North Korea to put two American tourists on trial. Why now?
Pyongyang says there is evidence that the two American tourists committed 'hostile acts.' This follows a flurry of contradictory North Korean rhetoric and a weekend testing of short-range missiles.
Seoul, South Korea — North Korea announced today that it will put two detained Americans on trial, the latest move in several days of mixed signals coming from the reclusive country.
A report Monday by North Korea's official Korean Central News Agency (KCNA) stated that investigations had been carried out into the two cases, and that there was enough evidence to move ahead with indictments. The two Americans, Jeffrey Fowle and Matthew Miller, both traveled to North Korea on approved tourist trips.
North Korea has claimed that Mr. Miller tore up his visa and requested asylum shortly after arriving in Pyongyang in early June. Unnamed diplomatic sources told Japan’s Kyodo news agency that Mr. Fowle left a Bible behind in his hotel room in North Korea in April. Today's KCNA report announcing that the two men will be tried did not specify their alleged crimes, instead using the vague term “hostile acts.”
The Pyongyang regime also made headlines this weekend after conducting test launches of short-range missiles, in defiance of United Nations Security Council resolutions that prohibit missile and nuclear activity in the North.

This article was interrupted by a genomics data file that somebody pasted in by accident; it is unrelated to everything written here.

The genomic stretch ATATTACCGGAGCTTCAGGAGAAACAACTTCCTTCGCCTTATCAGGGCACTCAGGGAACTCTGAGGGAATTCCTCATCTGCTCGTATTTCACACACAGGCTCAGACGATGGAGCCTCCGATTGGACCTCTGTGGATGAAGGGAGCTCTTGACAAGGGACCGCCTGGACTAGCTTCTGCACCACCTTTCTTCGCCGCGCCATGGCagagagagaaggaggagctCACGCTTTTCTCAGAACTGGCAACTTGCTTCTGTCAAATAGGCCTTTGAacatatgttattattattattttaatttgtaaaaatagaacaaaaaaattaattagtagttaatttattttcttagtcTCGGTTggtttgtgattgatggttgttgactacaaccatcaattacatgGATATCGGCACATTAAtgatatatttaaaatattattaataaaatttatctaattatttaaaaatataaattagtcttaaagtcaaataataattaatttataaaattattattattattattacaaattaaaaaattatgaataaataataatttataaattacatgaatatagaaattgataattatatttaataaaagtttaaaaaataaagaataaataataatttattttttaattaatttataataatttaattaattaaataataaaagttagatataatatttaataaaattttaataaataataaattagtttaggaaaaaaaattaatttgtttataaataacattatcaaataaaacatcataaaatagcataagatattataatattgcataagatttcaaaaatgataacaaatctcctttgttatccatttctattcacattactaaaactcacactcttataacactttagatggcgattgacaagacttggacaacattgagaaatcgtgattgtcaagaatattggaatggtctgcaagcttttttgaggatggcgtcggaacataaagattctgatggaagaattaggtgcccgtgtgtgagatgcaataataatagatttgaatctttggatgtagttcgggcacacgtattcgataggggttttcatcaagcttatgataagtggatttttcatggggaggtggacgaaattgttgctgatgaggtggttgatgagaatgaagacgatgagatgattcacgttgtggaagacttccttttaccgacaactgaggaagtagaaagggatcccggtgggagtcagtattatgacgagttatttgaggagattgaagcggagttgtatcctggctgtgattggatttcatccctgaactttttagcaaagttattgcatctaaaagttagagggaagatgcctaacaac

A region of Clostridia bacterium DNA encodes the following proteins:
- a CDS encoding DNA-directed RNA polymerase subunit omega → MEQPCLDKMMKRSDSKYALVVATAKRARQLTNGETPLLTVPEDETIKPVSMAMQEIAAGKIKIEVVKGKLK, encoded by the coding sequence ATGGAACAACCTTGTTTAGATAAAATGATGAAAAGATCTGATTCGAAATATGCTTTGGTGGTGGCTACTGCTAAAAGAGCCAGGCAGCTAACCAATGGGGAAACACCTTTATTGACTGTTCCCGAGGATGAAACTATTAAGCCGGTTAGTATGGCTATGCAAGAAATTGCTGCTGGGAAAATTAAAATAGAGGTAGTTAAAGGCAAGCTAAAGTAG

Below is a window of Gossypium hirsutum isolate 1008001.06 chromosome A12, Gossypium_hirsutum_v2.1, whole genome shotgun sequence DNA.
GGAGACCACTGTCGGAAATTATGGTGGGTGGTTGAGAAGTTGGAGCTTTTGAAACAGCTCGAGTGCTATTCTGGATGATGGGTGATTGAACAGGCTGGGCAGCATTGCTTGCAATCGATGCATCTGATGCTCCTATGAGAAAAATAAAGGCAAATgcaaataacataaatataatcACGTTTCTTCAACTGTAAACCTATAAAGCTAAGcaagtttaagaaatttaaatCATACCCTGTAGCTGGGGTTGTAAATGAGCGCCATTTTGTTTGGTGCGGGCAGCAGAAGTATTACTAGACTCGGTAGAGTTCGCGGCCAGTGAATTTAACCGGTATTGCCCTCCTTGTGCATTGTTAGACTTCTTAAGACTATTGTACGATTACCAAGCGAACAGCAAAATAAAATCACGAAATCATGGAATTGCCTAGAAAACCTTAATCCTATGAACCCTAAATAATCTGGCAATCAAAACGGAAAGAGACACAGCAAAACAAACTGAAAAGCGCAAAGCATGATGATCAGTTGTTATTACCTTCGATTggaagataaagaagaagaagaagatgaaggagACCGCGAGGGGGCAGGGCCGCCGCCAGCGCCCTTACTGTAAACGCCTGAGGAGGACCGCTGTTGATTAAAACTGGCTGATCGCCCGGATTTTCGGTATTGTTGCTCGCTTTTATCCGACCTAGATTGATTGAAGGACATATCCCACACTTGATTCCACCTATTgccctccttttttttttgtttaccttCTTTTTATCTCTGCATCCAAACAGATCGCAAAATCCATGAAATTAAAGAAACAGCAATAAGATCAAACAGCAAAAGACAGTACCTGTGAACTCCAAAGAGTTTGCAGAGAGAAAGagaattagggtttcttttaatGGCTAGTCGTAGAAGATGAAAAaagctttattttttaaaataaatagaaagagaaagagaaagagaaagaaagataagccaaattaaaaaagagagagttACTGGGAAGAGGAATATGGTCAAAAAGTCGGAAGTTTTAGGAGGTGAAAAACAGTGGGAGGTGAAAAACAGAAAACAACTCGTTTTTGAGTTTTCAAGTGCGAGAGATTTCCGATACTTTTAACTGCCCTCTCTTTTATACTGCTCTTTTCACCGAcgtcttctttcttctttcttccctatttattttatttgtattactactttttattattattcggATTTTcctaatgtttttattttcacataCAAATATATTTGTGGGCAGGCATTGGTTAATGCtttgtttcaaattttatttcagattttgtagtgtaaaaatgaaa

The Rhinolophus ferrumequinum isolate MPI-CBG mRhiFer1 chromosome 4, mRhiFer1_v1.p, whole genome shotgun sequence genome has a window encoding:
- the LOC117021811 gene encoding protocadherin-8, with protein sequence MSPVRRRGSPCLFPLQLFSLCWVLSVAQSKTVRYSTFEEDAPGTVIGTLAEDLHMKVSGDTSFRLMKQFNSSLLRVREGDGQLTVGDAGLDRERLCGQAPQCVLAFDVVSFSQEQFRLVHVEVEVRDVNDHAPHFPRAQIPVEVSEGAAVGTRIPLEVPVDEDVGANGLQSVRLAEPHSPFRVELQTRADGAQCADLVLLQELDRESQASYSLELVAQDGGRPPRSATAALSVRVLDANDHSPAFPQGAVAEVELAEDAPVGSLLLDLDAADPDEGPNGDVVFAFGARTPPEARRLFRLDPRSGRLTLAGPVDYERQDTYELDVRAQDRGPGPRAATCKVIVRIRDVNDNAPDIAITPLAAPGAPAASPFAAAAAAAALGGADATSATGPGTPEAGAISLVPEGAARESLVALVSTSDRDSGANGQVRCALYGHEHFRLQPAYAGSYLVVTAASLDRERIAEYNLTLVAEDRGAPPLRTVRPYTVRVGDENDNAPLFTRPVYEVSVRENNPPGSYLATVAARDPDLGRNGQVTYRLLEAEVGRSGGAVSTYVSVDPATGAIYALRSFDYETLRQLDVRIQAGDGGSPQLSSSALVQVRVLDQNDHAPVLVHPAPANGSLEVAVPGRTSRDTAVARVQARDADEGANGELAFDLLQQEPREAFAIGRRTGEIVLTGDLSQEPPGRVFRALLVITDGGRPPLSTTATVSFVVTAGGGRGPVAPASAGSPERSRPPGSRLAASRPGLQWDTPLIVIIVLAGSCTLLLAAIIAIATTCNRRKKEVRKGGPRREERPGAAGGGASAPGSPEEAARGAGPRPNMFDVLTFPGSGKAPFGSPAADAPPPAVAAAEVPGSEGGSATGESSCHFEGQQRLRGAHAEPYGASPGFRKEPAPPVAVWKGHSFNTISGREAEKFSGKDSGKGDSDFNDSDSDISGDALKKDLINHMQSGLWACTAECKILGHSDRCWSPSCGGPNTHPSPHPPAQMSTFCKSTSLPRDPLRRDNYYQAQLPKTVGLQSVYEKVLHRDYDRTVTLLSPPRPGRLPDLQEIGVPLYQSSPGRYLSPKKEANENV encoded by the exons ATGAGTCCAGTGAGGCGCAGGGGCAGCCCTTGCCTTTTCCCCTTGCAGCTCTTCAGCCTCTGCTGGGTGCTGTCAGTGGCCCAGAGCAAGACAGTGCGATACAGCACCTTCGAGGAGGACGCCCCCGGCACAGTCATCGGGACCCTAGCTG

Then on Monday, in a twist of temperament, North Korea also used its official media to call for a cessation of military hostilities with South Korea starting this week. Today’s conciliatory gesture was at odds with a number of aggressive statements made in recent months, including calling South Korean President Park Geun-hye a “prostitute” and labeling the forthcoming Hollywood comedy "The Interview," which includes a plot to assassinate North Korean leader Kim Jung-un, an "act of war."
North and South remain technically at war since combat ended in the 1950-53 Korean War. While they have not had a serious confrontation since 2010, when the North torpedoed a South Korean naval vessel and shelled Yeonpyeong Island, killing four people, skirmishes are somewhat common along their Yellow Sea maritime border, and militaries on both sides regularly exchange hostile rhetoric about what they would do if the other attacked.
This recent flurry of activity by North Korea may be related to the upcoming visits by Chinese President Xi Jinping, who will visit Seoul from July 3-4, and is scheduled to then travel on to Pyongyang. The trip will be Mr. Xi’s first visit to the Korean peninsula as president of China. In the past, Chinese leaders have traditionally visited North Korea before South Korea as a way of demonstrating the strength of the alliance between Beijing and Pyongyang.
Xi's shift in approach could be intended to send a message to Pyongyang. “By visiting South Korea first, China can use the trip as a way of showing North Korea that South Korea-China relations are becoming stronger and more cooperative,” says Kim Yong-hyun, a professor of North Korean studies at Dongguk University in Seoul.
China remains North Korea’s only major ally, and Pyongyang relies on China for aid and trade. But as China has reformed and opened its society, North Korea’s stubborn insistence on developing nuclear weapons, as well as its refusal to enact meaningful reforms, have strained China’s patience.
Also, China is South Korea’s main trading partner, and commercial exchange between them has increased in recent years. In spite of their developing trade relations, Seoul and Beijing remain at some distance over how to handle North Korea and its nuclear aspirations. The South Korean government has for years lobbied its Chinese counterpart to do more in pressuring North Korea to give up its nuclear program, and Park and Xi are expected to discuss that issue this week in Seoul.